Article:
Seagyn Davis
Prerender Javascript Frontends

Prerender Javascript Frontends

Reading time of post 1 min readDate when post was published4 December 2019
Disclosure: Some of the links in this post are affiliate links, meaning that if you click on one of the links and purchase an item, I may receive a commission. All opinions however are my own and I do not accept payments for positive reviews. This is just a little way for me to monetize the time I spend writing for you.

If you have spent a bit of time building Javascript apps with React or Vue, I'm sure you've heard of server-side rendering (SSR) and static site generation (static sites). Both of these have their place in the Javascript ecosystem with the main objective of delivering complete HTML to the client (rather than having the client render the HTML after the Javascript bundle has loaded.

Where SSR fails and static sites win

The problem with SSR, in my opinion, is that it's taken us back to having servers do rendering (which adds a layer of infrastructure complexity) whilst also adding another layer to your application. This means both the server and client app need to worry about state and routing.

This is why static sites have become so popular. Render your HTML during build time and upload it to a static host (Amplify Console, Netlify, Vercel, Gatsby Cloud etc.) and let them worry about serving it. This had lead to blazing-fast sites whilst still giving you the ability to create dynamic apps. If you're interested in learning more, look at Gatsby and Next (which this site is built on).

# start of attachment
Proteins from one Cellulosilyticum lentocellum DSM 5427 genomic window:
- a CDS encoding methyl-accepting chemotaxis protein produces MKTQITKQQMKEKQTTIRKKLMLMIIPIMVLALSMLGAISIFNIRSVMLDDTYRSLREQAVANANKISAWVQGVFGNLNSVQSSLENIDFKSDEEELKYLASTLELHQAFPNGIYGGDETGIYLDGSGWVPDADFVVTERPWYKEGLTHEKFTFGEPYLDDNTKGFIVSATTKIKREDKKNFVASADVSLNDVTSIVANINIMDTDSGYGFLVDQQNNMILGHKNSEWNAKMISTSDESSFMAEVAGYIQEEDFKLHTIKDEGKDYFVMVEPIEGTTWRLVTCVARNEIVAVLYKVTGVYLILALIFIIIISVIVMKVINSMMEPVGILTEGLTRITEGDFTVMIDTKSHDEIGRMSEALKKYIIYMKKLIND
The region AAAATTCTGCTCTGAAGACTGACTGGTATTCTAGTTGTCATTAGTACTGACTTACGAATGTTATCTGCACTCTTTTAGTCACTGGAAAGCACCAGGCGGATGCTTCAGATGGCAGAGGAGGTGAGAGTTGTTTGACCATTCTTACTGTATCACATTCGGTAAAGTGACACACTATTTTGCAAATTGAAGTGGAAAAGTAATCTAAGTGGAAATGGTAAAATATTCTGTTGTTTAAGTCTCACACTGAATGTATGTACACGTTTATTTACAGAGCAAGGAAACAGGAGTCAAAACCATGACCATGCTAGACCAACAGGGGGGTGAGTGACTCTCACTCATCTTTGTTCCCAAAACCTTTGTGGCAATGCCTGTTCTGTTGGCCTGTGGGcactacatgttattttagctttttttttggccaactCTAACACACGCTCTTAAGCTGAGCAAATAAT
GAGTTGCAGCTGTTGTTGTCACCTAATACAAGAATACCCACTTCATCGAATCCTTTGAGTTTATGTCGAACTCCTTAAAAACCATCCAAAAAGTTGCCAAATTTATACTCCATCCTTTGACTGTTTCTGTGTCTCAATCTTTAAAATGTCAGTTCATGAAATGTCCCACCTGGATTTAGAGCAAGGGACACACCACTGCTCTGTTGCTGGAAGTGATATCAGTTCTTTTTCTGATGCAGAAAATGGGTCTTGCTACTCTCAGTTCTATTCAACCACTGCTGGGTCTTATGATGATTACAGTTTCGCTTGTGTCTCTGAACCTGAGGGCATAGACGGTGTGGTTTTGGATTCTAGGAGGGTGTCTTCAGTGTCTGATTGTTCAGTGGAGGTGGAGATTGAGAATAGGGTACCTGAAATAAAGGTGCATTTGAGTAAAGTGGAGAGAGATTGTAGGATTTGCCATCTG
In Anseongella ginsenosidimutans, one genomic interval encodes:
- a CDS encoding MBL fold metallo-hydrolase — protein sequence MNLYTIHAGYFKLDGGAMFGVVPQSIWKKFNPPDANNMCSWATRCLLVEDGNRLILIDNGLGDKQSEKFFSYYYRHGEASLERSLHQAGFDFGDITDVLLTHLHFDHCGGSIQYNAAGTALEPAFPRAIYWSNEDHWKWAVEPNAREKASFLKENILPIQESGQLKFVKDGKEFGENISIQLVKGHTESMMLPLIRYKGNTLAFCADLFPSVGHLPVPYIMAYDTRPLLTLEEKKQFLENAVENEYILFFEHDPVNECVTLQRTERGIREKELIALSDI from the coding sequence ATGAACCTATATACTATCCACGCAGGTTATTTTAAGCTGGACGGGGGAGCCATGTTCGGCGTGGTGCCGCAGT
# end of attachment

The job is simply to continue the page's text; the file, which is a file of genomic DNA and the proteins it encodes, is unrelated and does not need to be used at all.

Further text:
Where static sites fail

However, there is a tipping point where static sites start falling over during build time and this is when there is a lot of pages to generate. This is also true when that content update regularly.

Sidenote: The team at Gatsby are working on incremental builds which could solve this.

Another option: Prerendering

Instead of statically generating a site during build time and having to manage a server-rendered Javascript app. We've built an asynchronous prerender dubbed Sonic which fetches a JS app and waits for it to completely load before returning the HTML. This, coupled with a crawler and an S3 bucket, allows us to serve HTML directly to the client which is up-to-date. This gives us the following options:

  • Crawl manually
  • Crawl on application updates (code changes)
  • Crawl on data source changes
  • Crawl on a schedule (useful if you have no ability to listen for code/data changes)

Essentially this is static site generation as the service generates the HTML for you. However, it completely framework agnostic and does not alter our build time at all. This gives our teams complete autonomy on how they build our apps whilst still delivering on user experience and our SEO requirements.

This is how a basic app would look:

We use S3 as an underlying storage layer with "subfolders" for each environment and application. We can then mount these into the app's container serving HTML directly from S3 (the latency is amazing low).

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